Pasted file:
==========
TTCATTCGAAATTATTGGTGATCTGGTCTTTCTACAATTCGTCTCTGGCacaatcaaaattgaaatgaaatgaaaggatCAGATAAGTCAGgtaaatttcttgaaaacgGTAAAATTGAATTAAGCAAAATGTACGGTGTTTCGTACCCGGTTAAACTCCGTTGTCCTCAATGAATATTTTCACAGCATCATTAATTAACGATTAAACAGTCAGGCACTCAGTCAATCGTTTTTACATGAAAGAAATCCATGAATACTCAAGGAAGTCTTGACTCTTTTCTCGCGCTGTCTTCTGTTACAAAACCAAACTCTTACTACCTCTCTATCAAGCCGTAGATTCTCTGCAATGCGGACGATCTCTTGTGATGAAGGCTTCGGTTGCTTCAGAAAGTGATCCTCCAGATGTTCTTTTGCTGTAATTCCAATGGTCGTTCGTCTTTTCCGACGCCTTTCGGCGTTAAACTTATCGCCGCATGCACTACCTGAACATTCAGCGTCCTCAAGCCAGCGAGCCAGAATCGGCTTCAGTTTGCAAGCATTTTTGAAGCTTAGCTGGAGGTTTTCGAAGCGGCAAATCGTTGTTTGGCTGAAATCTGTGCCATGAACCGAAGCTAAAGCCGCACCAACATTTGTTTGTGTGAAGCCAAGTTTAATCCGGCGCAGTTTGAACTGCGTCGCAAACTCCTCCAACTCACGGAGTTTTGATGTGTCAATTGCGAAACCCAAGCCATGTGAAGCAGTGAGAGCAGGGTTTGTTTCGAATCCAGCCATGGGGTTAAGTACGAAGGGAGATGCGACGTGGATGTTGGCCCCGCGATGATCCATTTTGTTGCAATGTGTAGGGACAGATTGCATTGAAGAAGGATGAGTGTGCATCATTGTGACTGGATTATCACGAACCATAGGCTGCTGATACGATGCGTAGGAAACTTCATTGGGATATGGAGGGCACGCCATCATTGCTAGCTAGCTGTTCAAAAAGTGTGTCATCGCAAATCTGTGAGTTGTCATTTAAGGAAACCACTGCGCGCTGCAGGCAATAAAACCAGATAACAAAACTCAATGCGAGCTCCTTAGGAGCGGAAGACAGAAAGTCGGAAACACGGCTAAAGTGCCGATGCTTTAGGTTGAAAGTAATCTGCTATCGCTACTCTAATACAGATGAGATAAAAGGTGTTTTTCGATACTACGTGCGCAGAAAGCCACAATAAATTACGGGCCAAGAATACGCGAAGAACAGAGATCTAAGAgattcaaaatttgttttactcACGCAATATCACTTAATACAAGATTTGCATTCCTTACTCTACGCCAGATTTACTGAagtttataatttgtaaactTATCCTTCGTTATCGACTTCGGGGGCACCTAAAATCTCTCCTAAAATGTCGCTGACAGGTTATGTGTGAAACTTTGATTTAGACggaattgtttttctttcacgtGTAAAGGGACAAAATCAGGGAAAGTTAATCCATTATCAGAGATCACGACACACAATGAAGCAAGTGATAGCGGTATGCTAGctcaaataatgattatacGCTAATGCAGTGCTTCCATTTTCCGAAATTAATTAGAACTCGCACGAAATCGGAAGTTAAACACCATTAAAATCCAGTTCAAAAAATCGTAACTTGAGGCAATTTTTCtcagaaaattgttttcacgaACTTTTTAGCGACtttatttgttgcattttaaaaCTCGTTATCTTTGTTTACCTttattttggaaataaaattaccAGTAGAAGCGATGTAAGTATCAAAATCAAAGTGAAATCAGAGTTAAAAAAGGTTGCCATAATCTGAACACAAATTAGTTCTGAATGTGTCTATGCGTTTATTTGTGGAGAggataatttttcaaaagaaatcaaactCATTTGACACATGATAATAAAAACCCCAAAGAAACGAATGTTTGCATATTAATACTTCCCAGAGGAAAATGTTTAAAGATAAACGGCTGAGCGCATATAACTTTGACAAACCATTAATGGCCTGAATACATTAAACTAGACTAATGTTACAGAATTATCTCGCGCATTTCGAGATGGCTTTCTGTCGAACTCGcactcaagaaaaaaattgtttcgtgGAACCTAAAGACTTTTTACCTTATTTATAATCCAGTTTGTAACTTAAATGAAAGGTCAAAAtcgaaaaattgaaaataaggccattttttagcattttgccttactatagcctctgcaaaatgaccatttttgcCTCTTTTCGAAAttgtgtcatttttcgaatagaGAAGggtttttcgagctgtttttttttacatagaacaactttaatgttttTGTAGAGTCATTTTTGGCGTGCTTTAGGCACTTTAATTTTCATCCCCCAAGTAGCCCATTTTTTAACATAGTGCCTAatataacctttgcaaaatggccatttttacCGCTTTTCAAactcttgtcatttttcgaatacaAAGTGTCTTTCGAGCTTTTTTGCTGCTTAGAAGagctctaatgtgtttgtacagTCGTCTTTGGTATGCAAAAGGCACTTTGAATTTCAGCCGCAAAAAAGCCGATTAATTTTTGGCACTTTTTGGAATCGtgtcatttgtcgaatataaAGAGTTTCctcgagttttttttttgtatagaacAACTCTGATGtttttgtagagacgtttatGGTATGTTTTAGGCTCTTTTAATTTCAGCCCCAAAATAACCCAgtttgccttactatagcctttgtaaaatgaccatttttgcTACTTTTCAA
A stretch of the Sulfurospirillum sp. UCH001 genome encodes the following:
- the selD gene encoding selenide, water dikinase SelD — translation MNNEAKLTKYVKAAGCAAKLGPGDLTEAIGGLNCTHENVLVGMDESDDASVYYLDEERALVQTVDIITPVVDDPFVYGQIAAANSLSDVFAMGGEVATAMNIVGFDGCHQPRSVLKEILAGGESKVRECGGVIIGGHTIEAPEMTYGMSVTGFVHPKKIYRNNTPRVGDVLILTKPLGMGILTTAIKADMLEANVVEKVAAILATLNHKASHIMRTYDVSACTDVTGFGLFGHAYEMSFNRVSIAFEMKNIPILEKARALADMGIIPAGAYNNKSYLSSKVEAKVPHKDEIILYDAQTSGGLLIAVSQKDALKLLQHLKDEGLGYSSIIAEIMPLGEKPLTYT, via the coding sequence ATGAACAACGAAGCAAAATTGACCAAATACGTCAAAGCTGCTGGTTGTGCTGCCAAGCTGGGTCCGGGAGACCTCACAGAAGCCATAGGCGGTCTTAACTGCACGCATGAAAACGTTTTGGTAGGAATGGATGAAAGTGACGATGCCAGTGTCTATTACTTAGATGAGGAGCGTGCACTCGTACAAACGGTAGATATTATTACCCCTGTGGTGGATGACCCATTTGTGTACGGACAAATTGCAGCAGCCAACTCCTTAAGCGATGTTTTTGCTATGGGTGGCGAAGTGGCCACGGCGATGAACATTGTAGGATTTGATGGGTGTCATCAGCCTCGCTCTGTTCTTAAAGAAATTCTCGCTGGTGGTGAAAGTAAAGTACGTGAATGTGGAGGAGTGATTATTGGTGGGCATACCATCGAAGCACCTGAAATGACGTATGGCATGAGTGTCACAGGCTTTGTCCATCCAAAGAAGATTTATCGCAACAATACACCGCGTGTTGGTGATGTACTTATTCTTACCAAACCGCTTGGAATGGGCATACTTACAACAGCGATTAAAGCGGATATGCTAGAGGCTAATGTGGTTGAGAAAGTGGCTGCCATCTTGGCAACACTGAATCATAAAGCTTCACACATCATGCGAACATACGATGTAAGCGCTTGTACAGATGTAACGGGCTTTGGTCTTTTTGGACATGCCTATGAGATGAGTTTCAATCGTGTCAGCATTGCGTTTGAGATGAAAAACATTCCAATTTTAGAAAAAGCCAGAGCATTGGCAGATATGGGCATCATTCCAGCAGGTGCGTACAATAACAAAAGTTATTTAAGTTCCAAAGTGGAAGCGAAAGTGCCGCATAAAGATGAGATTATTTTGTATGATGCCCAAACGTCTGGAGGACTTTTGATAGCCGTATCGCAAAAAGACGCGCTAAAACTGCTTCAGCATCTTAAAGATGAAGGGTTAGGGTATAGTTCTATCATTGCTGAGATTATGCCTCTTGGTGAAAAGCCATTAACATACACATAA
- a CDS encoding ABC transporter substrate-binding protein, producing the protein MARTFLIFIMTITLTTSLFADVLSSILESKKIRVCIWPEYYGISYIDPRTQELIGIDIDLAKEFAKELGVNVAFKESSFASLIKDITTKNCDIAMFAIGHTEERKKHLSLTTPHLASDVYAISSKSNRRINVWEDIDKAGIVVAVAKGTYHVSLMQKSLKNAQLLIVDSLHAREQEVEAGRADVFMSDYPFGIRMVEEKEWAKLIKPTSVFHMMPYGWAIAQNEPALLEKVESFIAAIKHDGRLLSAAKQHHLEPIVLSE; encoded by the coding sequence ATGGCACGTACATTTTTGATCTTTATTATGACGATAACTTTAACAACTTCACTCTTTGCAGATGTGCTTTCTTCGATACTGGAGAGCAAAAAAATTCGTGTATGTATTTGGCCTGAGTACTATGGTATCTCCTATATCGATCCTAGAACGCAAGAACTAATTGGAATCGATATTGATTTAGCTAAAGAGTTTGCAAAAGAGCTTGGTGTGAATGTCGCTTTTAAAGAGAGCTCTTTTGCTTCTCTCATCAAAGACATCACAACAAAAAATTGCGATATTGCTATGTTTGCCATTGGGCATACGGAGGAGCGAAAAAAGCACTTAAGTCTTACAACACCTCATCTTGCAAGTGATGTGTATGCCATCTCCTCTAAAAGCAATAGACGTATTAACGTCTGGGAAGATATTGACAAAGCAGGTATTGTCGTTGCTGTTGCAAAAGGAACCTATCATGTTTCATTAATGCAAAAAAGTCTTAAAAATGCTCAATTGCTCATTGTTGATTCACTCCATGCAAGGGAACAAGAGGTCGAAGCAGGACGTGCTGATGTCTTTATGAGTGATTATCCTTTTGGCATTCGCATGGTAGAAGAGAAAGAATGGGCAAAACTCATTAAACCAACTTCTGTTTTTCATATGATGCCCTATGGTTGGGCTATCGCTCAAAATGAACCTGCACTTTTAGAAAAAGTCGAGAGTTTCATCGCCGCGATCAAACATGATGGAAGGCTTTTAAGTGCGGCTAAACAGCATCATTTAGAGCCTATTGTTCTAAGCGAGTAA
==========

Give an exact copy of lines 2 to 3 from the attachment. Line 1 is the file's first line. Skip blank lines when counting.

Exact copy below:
A stretch of the Sulfurospirillum sp. UCH001 genome encodes the following:
- the selD gene encoding selenide, water dikinase SelD — translation MNNEAKLTKYVKAAGCAAKLGPGDLTEAIGGLNCTHENVLVGMDESDDASVYYLDEERALVQTVDIITPVVDDPFVYGQIAAANSLSDVFAMGGEVATAMNIVGFDGCHQPRSVLKEILAGGESKVRECGGVIIGGHTIEAPEMTYGMSVTGFVHPKKIYRNNTPRVGDVLILTKPLGMGILTTAIKADMLEANVVEKVAAILATLNHKASHIMRTYDVSACTDVTGFGLFGHAYEMSFNRVSIAFEMKNIPILEKARALADMGIIPAGAYNNKSYLSSKVEAKVPHKDEIILYDAQTSGGLLIAVSQKDALKLLQHLKDEGLGYSSIIAEIMPLGEKPLTYT, via the coding sequence ATGAACAACGAAGCAAAATTGACCAAATACGTCAAAGCTGCTGGTTGTGCTGCCAAGCTGGGTCCGGGAGACCTCACAGAAGCCATAGGCGGTCTTAACTGCACGCATGAAAACGTTTTGGTAGGAATGGATGAAAGTGACGATGCCAGTGTCTATTACTTAGATGAGGAGCGTGCACTCGTACAAACGGTAGATATTATTACCCCTGTGGTGGATGACCCATTTGTGTACGGACAAATTGCAGCAGCCAACTCCTTAAGCGATGTTTTTGCTATGGGTGGCGAAGTGGCCACGGCGATGAACATTGTAGGATTTGATGGGTGTCATCAGCCTCGCTCTGTTCTTAAAGAAATTCTCGCTGGTGGTGAAAGTAAAGTACGTGAATGTGGAGGAGTGATTATTGGTGGGCATACCATCGAAGCACCTGAAATGACGTATGGCATGAGTGTCACAGGCTTTGTCCATCCAAAGAAGATTTATCGCAACAATACACCGCGTGTTGGTGATGTACTTATTCTTACCAAACCGCTTGGAATGGGCATACTTACAACAGCGATTAAAGCGGATATGCTAGAGGCTAATGTGGTTGAGAAAGTGGCTGCCATCTTGGCAACACTGAATCATAAAGCTTCACACATCATGCGAACATACGATGTAAGCGCTTGTACAGATGTAACGGGCTTTGGTCTTTTTGGACATGCCTATGAGATGAGTTTCAATCGTGTCAGCATTGCGTTTGAGATGAAAAACATTCCAATTTTAGAAAAAGCCAGAGCATTGGCAGATATGGGCATCATTCCAGCAGGTGCGTACAATAACAAAAGTTATTTAAGTTCCAAAGTGGAAGCGAAAGTGCCGCATAAAGATGAGATTATTTTGTATGATGCCCAAACGTCTGGAGGACTTTTGATAGCCGTATCGCAAAAAGACGCGCTAAAACTGCTTCAGCATCTTAAAGATGAAGGGTTAGGGTATAGTTCTATCATTGCTGAGATTATGCCTCTTGGTGAAAAGCCATTAACATACACATAA